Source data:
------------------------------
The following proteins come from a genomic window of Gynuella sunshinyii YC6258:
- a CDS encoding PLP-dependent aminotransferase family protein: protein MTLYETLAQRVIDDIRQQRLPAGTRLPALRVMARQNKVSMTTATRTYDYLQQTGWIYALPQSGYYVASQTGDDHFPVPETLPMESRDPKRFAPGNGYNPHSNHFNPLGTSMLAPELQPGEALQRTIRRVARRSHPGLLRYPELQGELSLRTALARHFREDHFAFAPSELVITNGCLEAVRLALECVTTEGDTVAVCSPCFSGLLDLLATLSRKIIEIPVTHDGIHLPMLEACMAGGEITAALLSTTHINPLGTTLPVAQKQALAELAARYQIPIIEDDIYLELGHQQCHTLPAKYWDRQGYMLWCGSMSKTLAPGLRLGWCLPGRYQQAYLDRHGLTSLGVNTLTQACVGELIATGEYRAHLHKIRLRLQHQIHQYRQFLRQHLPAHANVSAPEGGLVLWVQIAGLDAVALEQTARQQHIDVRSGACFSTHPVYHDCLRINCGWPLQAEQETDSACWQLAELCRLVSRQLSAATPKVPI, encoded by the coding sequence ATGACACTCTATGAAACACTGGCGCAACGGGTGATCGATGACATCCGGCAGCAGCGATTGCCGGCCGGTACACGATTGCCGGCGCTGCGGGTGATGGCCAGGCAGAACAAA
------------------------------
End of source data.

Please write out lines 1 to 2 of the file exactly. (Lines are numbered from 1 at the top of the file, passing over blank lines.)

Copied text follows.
The following proteins come from a genomic window of Gynuella sunshinyii YC6258:
- a CDS encoding PLP-dependent aminotransferase family protein: protein MTLYETLAQRVIDDIRQQRLPAGTRLPALRVMARQNKVSMTTATRTYDYLQQTGWIYALPQSGYYVASQTGDDHFPVPETLPMESRDPKRFAPGNGYNPHSNHFNPLGTSMLAPELQPGEALQRTIRRVARRSHPGLLRYPELQGELSLRTALARHFREDHFAFAPSELVITNGCLEAVRLALECVTTEGDTVAVCSPCFSGLLDLLATLSRKIIEIPVTHDGIHLPMLEACMAGGEITAALLSTTHINPLGTTLPVAQKQALAELAARYQIPIIEDDIYLELGHQQCHTLPAKYWDRQGYMLWCGSMSKTLAPGLRLGWCLPGRYQQAYLDRHGLTSLGVNTLTQACVGELIATGEYRAHLHKIRLRLQHQIHQYRQFLRQHLPAHANVSAPEGGLVLWVQIAGLDAVALEQTARQQHIDVRSGACFSTHPVYHDCLRINCGWPLQAEQETDSACWQLAELCRLVSRQLSAATPKVPI, encoded by the coding sequence ATGACACTCTATGAAACACTGGCGCAACGGGTGATCGATGACATCCGGCAGCAGCGATTGCCGGCCGGTACACGATTGCCGGCGCTGCGGGTGATGGCCAGGCAGAACAAA